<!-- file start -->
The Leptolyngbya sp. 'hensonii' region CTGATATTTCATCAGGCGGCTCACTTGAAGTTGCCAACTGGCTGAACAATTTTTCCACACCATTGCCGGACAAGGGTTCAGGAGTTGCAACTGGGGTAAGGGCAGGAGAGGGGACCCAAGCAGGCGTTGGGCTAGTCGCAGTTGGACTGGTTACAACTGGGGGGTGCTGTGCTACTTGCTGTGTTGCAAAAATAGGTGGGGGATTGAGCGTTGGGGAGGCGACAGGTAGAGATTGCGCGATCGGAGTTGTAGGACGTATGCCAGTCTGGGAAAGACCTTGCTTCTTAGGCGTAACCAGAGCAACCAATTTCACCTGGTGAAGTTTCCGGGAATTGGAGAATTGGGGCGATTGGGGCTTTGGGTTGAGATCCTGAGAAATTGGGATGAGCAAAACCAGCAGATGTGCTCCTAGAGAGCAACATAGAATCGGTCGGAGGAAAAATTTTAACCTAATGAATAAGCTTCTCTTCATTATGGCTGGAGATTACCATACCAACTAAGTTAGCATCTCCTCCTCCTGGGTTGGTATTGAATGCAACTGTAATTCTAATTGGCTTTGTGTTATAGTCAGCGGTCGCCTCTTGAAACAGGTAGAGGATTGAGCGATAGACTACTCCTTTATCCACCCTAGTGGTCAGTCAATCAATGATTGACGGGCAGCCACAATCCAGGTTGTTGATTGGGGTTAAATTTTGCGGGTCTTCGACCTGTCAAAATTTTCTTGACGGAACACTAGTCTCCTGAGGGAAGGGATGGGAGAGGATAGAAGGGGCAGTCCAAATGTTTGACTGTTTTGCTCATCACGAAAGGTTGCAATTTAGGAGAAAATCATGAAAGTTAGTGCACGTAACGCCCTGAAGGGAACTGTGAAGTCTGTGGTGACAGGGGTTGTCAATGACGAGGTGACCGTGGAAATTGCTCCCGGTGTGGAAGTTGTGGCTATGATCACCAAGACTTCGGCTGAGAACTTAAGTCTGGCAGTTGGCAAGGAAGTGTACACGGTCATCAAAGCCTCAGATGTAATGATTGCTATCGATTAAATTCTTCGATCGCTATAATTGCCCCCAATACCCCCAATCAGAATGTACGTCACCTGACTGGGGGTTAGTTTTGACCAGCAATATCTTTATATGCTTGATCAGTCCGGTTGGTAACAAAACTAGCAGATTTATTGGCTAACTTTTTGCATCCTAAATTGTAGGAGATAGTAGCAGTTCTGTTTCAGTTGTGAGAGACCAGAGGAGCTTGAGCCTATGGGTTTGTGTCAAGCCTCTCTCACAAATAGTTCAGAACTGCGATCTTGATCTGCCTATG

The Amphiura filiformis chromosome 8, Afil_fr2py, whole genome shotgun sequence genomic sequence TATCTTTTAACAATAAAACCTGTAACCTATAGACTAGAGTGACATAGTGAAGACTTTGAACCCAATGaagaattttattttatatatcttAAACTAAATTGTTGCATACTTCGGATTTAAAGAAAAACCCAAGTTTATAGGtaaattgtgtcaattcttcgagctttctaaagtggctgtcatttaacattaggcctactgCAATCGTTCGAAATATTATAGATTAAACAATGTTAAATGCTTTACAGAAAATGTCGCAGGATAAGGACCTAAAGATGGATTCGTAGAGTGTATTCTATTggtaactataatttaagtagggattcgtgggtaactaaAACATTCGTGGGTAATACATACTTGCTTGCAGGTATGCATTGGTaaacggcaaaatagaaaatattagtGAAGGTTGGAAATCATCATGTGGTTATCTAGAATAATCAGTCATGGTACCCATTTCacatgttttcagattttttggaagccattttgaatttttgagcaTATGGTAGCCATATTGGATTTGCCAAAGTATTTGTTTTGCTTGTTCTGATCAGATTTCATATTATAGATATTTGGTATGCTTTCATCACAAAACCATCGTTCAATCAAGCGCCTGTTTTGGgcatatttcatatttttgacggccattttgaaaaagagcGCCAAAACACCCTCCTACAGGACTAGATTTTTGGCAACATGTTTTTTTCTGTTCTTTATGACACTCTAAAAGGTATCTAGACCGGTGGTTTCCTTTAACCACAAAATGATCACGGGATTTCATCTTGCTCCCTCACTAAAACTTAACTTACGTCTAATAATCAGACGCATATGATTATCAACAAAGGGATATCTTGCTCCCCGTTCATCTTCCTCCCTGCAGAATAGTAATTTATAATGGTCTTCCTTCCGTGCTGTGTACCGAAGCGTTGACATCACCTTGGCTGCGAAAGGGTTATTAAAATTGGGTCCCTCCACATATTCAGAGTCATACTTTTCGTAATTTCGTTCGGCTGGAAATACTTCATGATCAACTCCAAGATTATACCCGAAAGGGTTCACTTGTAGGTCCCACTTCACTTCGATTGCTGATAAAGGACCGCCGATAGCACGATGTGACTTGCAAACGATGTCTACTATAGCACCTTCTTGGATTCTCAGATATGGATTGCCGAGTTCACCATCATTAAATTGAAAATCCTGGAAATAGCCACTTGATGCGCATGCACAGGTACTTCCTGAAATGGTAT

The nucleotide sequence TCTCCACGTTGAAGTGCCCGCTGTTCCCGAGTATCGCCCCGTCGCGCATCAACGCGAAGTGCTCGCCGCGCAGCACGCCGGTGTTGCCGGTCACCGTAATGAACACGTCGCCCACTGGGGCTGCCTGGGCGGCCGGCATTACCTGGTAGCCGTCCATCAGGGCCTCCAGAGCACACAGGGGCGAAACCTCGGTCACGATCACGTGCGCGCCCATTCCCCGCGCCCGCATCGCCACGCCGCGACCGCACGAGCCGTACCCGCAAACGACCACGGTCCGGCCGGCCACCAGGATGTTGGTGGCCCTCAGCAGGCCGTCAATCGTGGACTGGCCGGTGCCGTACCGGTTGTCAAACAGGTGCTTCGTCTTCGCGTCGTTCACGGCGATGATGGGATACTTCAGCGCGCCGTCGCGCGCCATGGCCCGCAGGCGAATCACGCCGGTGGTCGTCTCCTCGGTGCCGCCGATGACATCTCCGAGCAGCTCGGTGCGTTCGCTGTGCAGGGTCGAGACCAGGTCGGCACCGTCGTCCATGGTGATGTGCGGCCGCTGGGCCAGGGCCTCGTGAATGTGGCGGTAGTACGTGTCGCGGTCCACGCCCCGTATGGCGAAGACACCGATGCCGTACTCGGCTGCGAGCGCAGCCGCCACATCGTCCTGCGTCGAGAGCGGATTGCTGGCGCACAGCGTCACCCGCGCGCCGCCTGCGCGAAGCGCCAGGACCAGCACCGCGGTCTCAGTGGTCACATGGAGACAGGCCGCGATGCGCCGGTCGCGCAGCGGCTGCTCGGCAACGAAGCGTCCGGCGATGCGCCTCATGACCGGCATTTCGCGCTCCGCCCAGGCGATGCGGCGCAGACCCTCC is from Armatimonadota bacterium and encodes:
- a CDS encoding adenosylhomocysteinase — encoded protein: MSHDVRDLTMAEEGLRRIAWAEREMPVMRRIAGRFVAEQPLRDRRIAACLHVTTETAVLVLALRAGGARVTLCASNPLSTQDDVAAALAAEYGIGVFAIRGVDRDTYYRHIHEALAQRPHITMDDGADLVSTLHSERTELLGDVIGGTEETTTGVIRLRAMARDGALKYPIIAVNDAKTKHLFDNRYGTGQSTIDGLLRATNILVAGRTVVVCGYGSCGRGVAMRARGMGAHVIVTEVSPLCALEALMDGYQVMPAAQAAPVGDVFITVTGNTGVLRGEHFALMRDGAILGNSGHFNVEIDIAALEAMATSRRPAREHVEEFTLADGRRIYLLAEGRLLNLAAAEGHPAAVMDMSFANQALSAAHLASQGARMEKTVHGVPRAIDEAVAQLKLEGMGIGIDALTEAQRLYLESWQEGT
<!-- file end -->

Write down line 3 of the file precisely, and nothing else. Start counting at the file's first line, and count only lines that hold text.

The nucleotide sequence TCTCCACGTTGAAGTGCCCGCTGTTCCCGAGTATCGCCCCGTCGCGCATCAACGCGAAGTGCTCGCCGCGCAGCACGCCGGTGTTGCCGGTCACCGTAATGAACACGTCGCCCACTGGGGCTGCCTGGGCGGCCGGCATTACCTGGTAGCCGTCCATCAGGGCCTCCAGAGCACACAGGGGCGAAACCTCGGTCACGATCACGTGCGCGCCCATTCCCCGCGCCCGCATCGCCACGCCGCGACCGCACGAGCCGTACCCGCAAACGACCACGGTCCGGCCGGCCACCAGGATGTTGGTGGCCCTCAGCAGGCCGTCAATCGTGGACTGGCCGGTGCCGTACCGGTTGTCAAACAGGTGCTTCGTCTTCGCGTCGTTCACGGCGATGATGGGATACTTCAGCGCGCCGTCGCGCGCCATGGCCCGCAGGCGAATCACGCCGGTGGTCGTCTCCTCGGTGCCGCCGATGACATCTCCGAGCAGCTCGGTGCGTTCGCTGTGCAGGGTCGAGACCAGGTCGGCACCGTCGTCCATGGTGATGTGCGGCCGCTGGGCCAGGGCCTCGTGAATGTGGCGGTAGTACGTGTCGCGGTCCACGCCCCGTATGGCGAAGACACCGATGCCGTACTCGGCTGCGAGCGCAGCCGCCACATCGTCCTGCGTCGAGAGCGGATTGCTGGCGCACAGCGTCACCCGCGCGCCGCCTGCGCGAAGCGCCAGGACCAGCACCGCGGTCTCAGTGGTCACATGGAGACAGGCCGCGATGCGCCGGTCGCGCAGCGGCTGCTCGGCAACGAAGCGTCCGGCGATGCGCCTCATGACCGGCATTTCGCGCTCCGCCCAGGCGATGCGGCGCAGACCCTCC is from Armatimonadota bacterium and encodes: